December 2005

Meckel's Diverticulum in Adults: More Common Than You Think

December 10, 2007

Resident and Staff

Meckel's diverticulum is among the most common congenital defects of the gastrointestinal tract. Although often considered a disorder of childhood, it can also be diagnosed in adults. Meckel's diverticulum is often asymptomatic. When patients present with symptoms, diagnosis is complicated because the features are similar to those of many other gastrointestinal conditions, and traditional imaging studies often do not demonstrate an obvious abnormality. Management is evolving, and there is no consensus on the appropriate approach to treatment. This article discusses the pathophysiology, associated complications, and management options for this often-overlooked condition.

Drug-induced Aseptic Meningitis: An Uncommon, Challenging Diagnosis

December 10, 2007

Resident and Staff

Drug-induced aseptic meningitis is an uncommon and mysterious adverse reaction to some commonly used medications. This condition can mimic the signs and symptoms of a true infectious meningitis. This article provides a concise summary of drug-induced aseptic meningitis, outlining the challenges a primary care physician may face in making the clinical diagnosis. An illustrative case highlights the role of trimethoprim/sulfamethoxazole in the pathogenesis of aseptic meningitis. Although trimethoprim/sulfamethoxazole is the most common antibiotic associated with drug-induced aseptic meningitis, to date only 27 cases have been described in the literature.

Self-learning Clinical Medicine under the Guidance of a True Teacher

December 10, 2007

Resident and Staff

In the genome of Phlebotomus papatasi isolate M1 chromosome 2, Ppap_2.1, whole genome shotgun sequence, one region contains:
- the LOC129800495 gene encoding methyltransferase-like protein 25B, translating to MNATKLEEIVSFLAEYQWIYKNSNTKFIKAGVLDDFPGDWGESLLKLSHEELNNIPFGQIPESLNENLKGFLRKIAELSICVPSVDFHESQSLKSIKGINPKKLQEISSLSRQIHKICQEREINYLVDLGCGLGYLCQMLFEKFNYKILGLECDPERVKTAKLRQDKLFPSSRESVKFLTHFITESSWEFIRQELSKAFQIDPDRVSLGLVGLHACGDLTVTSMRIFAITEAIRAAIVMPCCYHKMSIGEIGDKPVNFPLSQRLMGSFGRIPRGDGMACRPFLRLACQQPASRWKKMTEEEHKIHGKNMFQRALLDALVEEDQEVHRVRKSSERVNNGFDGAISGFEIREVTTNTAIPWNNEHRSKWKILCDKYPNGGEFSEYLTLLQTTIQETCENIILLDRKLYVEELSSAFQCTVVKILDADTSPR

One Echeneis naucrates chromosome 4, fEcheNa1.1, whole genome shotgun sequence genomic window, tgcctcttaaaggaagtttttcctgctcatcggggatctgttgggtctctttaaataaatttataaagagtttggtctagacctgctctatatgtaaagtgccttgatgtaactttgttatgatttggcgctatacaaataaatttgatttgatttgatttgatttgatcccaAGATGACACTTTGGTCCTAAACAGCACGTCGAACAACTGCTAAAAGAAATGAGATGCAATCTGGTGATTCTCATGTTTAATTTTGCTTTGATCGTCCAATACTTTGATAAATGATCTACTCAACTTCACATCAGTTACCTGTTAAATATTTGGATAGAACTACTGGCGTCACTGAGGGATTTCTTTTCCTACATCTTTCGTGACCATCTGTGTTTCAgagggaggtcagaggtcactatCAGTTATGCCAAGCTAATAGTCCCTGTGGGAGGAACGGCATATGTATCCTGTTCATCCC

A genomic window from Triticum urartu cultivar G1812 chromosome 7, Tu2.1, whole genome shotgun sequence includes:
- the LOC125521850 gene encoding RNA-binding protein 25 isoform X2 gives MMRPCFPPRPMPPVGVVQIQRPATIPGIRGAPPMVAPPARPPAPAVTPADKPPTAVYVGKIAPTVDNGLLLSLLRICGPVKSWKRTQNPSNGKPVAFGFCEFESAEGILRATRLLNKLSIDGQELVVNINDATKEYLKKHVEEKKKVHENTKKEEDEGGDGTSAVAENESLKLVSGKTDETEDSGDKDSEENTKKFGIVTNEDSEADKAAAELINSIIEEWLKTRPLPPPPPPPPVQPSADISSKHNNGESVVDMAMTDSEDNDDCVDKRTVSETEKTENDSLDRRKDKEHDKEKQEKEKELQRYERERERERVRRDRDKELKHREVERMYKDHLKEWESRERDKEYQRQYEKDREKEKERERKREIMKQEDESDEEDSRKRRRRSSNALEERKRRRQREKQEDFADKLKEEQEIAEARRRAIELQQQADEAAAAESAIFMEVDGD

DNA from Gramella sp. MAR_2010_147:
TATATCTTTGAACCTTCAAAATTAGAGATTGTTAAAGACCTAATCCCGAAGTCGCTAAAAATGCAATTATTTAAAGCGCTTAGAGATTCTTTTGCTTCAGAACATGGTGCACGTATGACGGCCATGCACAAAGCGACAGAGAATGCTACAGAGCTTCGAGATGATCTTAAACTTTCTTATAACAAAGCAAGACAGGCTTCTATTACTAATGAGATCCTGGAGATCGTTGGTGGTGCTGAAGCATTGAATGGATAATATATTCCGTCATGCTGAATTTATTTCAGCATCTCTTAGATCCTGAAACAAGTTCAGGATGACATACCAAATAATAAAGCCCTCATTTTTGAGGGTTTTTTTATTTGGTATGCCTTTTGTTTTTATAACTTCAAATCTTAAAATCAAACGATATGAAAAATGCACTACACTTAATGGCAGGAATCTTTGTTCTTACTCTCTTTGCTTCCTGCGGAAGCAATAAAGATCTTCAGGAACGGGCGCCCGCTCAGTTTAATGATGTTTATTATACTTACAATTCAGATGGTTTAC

The standard methods of teaching clinical medicine are stated. Lectures are simply sources of information that may not always be understood or used by the listeners. Lecturers are not true teachers, because they have no feedback from the listeners. Certain aspects of self-learning are described. This method of learning, guided by a true teacher, should be mastered during internship and residency. Self-learning places patients at the center of the activity where doctors care for them and simultaneously learn medicine by asking themselves questions about their patients and searching for the answers. A clinician who learns medicine using this approach may know more about a problem than can be found in standard textbooks. Textbooks discuss the general rules about an illness, whereas the expert clinician may know the exceptions to such rules. The self-learner always correlates the data found by one technique with the data found using other techniques. This approach improves all skills, including thinking. The self-learner must teach. This discipline demands that trainees organize the data they collect and improve their skill of communication. Finally, trainees should learn early in their training that good doctors make many types of decisions about their patients, and such decisions must always be made in favor of the comfort and convenience of their patients.